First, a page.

I’ve just had the pleasure of going to Barcelona, Spain to exchange a visit with our (FACL’s) recent visiting painting conservator, Mrs. Nuria Pique. At the end of last year we were fortunate to have Nuria work with us in our Santa Barbara lab to help us with our work load and to exchange art restoration techniques.
The professional exchange with her was much enjoyed by everyone in the lab. Nuria is a well accomplished, well experienced and very well known art conservator employed in the Barcelona museum system who, like all institutional painting restorers, also does work on the side privately. In fact, many very high quality projects come through her private sources.
I had the opportunity to go to a few of her museum and exhibition locations and see some of her projects and “to talk shop.” It was so enjoyable that though she had planned a very nice lunch in the out-door side walk restaurant in the main square of town, we barely had time to grab a sandwich in a side-street shop usually overrun by local university students (too bad for us!!)
Having discussions with colleagues about international professional standards in painting restoration treatments and methodology is always an interesting chat, for me. Comparing notes about how certain paintings react to certain treatments, discussions about how materials age and what kinds of standards we hold ourselves to are always of interest. Here is a short video testimonial she made about working at FACL: .
I remember that while working in Italy, I was constantly exposed to the two centuries of Italian Baroque art (1600’s and 1700’s) which made up about 85% of my work. About 5% was older than 1600 and 10% was from the 1800’s. At that long ago time I had very little exposure to working on 20th century art. Boy has that changed over the last decades!!
Nuria’s work load “type” is about the same as I when I was working in Italy although she works on older works of art more often than I did. Her time with us in Santa Barbara was a chance for her to gain experience working on more “modern art.” As you may be aware, our work load is mostly 80% works of art from 1875 – 1940. About 10% is Post World War II Abstract Expressionism (which we really enjoy because of the diversity of materials and problems to solve) and about 10% “Old Master” works older than 1850 (although the Europeans wouldn’t call paintings from the 1800’s “Old Master”).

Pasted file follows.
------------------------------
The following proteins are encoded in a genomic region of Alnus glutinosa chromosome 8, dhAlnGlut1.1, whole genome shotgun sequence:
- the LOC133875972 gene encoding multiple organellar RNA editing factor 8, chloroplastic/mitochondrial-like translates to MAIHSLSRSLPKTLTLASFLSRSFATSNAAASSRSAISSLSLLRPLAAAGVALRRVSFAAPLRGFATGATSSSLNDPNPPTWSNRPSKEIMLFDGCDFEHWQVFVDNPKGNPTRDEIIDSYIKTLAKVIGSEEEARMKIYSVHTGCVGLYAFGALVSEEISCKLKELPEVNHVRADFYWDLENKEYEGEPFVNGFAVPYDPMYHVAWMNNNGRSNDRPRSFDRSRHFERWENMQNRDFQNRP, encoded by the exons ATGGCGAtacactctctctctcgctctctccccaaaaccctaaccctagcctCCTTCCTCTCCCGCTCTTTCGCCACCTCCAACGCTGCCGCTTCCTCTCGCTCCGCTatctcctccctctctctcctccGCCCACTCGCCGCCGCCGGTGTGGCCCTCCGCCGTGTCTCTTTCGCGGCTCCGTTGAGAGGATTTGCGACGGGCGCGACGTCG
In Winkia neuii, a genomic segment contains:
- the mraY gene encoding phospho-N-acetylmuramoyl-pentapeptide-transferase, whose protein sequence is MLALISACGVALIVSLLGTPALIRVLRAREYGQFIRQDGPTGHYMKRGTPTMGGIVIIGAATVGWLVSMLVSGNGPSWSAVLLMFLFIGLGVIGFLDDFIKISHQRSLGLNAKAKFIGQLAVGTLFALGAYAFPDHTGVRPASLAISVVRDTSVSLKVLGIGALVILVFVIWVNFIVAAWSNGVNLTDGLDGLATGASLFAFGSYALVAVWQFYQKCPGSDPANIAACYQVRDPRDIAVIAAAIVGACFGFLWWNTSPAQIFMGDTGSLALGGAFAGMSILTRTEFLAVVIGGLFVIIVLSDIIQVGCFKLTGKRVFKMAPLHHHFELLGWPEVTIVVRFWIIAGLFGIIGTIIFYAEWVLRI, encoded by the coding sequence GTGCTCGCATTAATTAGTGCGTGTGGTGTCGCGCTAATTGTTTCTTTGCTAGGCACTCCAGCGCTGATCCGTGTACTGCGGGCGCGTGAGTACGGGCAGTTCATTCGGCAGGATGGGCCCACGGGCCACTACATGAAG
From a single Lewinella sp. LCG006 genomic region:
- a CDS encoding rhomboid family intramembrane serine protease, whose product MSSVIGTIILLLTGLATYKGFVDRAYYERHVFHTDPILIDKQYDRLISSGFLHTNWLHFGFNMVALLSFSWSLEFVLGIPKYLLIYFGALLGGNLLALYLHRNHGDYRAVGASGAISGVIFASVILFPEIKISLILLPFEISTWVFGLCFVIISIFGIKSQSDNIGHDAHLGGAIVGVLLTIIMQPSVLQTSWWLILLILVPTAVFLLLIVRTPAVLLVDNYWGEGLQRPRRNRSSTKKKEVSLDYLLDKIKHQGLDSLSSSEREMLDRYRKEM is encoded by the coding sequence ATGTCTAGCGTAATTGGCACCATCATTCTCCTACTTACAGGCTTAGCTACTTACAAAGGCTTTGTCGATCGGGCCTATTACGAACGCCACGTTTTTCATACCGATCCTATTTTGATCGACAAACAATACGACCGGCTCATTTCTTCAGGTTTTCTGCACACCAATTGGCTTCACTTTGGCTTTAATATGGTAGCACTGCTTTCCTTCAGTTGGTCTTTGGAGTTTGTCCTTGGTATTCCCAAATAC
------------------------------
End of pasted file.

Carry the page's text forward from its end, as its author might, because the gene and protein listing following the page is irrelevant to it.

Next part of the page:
As we look forward to our future of working together, I’m hoping to add Nuria to our valuable team of traveling painting restorers who are my “hired guns:” people I can call on like Luisa Pari and Anna Frassine who fly in to a historical job site to help me with a mural project so we are able to complete the project in a timely way for the client. The last project I needed help with was the mural in the City Hall Council Chambers of Cedar Rapids where we removed 6 layers of overpaint from off of controversial WPA murals painted out in the 1960’s. Here’s a page that tells about the project: http://www. Our A1 results on this project were only possible because of our well choreographed team, well experienced in working together. I’m looking forward to seeing if Nuria can be part of this team.
Scott M. Haskins, Painting Conservator, 805 564 3438 email@example.com Look us up on Facebook (and “Friend” or follow us) at Scott M. Haskins, Fine Art Conservation, Painting Restoration, Mural Conservation
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I would imagine that if you can get hooked up with an art gallery you could really bring in the work as people might contact them for help restoring a project.
I would really be interested in locating someone that specializes in art restoration in Chicago. I have several pieces needing work.
You can take advantage of the referral services at The American Institute for the Conservation of Art and Historic Works in Washington DC. Be careful of Restore My Art as I have personally seen unethical and dishonest business practices by them.